The list of factory-equipped supermoto motorcycles in the US is short, real short. Really, one model doesn’t a list make; the Suzuki DR-Z400SM is the only option for those looking for fat-laced wheels, sticky meats and lowered suspension. Suzuki cut the SM from its line in 2009, but now it’s back with bold new graphics for 2013. Here at MotoUSA we are excited for its return and recently procured a unit for some corner hacking fun.
Sharing much with the DR-Z400S, the SM is powered by a 398cc , 4-stroke liquid-cooled Single that has been in service since the turn of the century. Early models were kickstart only, but later models went to electric start. The DOHC valve train uses shim-under-bucket adjustment and features an automatic decompression system for quick starts. Fueling the fire is a 36mm Mikuni BSR36 CV carburetor – one of the last models in Suzuki’s line with choke, pilot and main jets. It’s all decidedly low-tech in comparison to the modern MX mill, but it’s reliable and low-maintenance.
A chromoly steel frame cradles the engine and houses the dry-sump engine oil-tank, while an aluminum bolt-on subframe lightens the tail-end. Where the more dirt focused S model has conventional forks, the DR-Z400SM rocks a set of upside-down Showa legs with compression and rebound damping adjustment. At the back is the ubiquitous piggyback shock and linkage set-up.
Braking is an all-important ingredient in supermoto fun, and the 400SM dishes up a 300mm floating front rotor mated to dual-piston caliper over the S model’s much smaller 250mm disc. At the back a 245mm drilled rotor is squeezed by a single-piston slave-cylinder. All-that braking power is transferred to a meaty set of Dunlop D208 tires on blue anodized 17-inch RK Excel Aluminum spoke wheels.
So it looks the part of a supermoto, but does its performance back up the sporty stance? Yes and no. It is more bark than bite, but you’ll love this dog anyway.
Power output from the DR-Z400SM is not as snappy as you would like for supermoto hooliganism, but the engine is easy to meter and makes for confident application of the throttle. With so much traction from the 140/70-17 rear tire, you can be completely ham-fisted with the right grip and you never have to worry about the rear end breaking loose. Wheelies require copious application of the clutch, even in first gear, but once up the flat torque spread from the DR-Z’s mill will keep this front wheel aloft with ease. For spirited mountain road shredding, it’s better to keep the rpm high rather than lugging out of the corners to get the most out of the DR-Z engine.
Gearing from the five-speed transmission is nicely spaced to keep the momentum flowing between turns. Engagement is light, but we did experience a few missed shifts between second and third, especially when screaming the motor. On the freeway we were left looking for sixth-gear to lower the revs while cruising down the super slab.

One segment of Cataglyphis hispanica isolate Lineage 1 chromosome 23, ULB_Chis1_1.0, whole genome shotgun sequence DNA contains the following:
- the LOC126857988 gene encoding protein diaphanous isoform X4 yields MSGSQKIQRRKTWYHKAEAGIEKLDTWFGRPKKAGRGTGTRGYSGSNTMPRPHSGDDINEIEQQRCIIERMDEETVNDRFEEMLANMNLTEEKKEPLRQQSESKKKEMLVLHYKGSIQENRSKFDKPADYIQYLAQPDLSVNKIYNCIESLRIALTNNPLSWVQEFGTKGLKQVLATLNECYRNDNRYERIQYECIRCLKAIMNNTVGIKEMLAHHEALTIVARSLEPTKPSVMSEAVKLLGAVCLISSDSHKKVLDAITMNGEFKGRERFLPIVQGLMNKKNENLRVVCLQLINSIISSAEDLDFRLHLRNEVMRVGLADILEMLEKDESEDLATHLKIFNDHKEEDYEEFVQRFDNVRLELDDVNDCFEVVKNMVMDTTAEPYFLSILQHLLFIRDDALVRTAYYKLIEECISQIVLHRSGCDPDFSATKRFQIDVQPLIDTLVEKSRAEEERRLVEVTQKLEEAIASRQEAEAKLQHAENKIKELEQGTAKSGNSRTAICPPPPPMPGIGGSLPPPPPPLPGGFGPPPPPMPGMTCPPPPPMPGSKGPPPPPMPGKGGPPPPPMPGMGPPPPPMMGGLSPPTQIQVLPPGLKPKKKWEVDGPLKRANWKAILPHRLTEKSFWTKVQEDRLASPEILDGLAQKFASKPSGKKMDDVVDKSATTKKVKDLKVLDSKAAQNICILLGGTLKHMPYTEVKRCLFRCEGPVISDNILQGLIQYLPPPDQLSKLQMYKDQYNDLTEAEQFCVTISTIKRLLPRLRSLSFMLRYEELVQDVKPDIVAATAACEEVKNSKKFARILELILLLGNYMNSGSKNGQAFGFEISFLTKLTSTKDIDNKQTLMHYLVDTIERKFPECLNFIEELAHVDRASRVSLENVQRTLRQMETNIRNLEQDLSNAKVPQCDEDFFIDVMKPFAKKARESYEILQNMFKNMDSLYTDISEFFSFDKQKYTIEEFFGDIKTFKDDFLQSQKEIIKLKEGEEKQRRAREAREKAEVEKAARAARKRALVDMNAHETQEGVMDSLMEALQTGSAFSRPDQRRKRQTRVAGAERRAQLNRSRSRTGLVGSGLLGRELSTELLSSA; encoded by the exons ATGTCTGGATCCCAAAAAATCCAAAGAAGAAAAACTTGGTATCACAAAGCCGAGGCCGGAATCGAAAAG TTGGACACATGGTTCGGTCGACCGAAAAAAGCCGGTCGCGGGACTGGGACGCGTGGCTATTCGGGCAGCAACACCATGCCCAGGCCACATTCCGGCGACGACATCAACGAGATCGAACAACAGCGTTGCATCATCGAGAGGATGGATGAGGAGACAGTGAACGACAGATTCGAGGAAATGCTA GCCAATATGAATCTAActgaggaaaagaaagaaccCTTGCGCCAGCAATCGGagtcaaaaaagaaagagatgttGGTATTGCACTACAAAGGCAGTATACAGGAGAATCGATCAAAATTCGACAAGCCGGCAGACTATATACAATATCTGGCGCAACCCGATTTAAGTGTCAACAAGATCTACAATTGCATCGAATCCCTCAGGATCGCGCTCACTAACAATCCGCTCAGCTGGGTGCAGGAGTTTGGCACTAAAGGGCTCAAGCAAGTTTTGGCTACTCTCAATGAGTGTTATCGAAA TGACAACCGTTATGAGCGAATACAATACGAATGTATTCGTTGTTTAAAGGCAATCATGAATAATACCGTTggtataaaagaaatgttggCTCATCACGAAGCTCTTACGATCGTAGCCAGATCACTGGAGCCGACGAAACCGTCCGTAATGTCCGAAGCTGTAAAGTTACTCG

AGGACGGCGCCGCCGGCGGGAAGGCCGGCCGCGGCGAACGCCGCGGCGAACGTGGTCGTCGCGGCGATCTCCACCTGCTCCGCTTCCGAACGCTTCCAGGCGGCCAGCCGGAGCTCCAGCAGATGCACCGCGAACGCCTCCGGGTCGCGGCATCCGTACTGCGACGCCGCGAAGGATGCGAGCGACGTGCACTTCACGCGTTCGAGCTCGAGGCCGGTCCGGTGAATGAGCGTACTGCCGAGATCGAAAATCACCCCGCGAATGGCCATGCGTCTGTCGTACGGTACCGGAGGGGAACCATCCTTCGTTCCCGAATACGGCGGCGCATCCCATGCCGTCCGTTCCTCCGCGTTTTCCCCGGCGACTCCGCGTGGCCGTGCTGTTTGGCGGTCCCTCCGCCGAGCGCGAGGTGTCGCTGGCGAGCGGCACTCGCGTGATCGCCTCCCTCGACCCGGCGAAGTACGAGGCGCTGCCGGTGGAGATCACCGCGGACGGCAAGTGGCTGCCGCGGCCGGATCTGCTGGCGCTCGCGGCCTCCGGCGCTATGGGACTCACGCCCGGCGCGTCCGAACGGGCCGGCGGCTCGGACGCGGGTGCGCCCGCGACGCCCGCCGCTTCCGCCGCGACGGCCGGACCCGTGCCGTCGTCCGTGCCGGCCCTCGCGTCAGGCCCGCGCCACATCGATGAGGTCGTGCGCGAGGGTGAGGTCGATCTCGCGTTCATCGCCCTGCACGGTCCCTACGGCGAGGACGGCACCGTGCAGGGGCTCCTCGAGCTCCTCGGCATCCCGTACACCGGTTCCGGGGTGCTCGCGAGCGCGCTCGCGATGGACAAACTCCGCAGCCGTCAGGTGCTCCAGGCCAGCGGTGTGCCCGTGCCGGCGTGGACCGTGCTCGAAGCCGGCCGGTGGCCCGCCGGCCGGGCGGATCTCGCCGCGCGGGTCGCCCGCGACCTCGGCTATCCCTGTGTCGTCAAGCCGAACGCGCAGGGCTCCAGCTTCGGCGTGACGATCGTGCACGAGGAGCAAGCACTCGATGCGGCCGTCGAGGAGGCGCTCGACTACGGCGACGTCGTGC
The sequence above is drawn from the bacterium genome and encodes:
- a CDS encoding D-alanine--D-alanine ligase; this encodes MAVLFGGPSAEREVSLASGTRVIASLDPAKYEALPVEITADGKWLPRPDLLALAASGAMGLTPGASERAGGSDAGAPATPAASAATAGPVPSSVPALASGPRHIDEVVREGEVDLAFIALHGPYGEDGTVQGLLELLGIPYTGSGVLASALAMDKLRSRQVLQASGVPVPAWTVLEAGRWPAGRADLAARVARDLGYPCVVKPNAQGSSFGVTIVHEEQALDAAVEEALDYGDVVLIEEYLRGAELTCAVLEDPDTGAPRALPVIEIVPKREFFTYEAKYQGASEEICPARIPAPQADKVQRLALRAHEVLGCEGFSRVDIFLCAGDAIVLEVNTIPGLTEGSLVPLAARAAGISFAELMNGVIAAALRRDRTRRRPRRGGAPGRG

So while the engine might not have the kick in the seat we wished for, the handling more than makes up for it. Any corner encountered is a chance to kick the rear-end out with a downshift and spike to the rear brake lever in true supermoto-style. Then it’s on the gas with your inside leg out and a knee stuffed into the outside of the tank to carve a line. The fun factor is high although the speeds are not.
The suspension is well balanced, yet it is softer than we would expect or like on a supermoto-style bike. The chassis pitches forward and back with every application of the throttle and brakes. It’s a very active ride when hacking around town, but the DR-Z is smooth as butter on rough, cobbled pavement. There is some twist felt in the front fork when leaning hard on that massive 300mm front disc, but it is not enough to upset the handling.
Braking performance is phenomenal on the SM. The front brake has plenty of power to haul the speeds down, before flicking the bike sideways. Feel is excellent making modulation easy for rolling stoppies and other forms of tomfoolery. The rear brake has less power, but feel is as good as the front.
Although the suspension is lower than the DR-Z400S, the SM still has a seat height of 35” and may be an issue for those with shorter inseams. The seat is narrow so it does not feel as tall as it is but it also makes longer rides uncomfortable. You’ll be happy with the short fuel range of the 2.6-gallon tank. At nearly 40 mpg from out test unit, you are stopping at around 100 miles for a fill up and a rest for your gluteus.
The scope of the DR-Z400SM is narrow with its skinny seat, small tank and modest yet friendly power, but the fun factor is through the roof. For those looking for a supermoto experience that is ready to go right off the showroom floor, the 2013 DR-Z400SM is not just the only choice it is a damn good one as well. And at just $6999 it’s a bargain.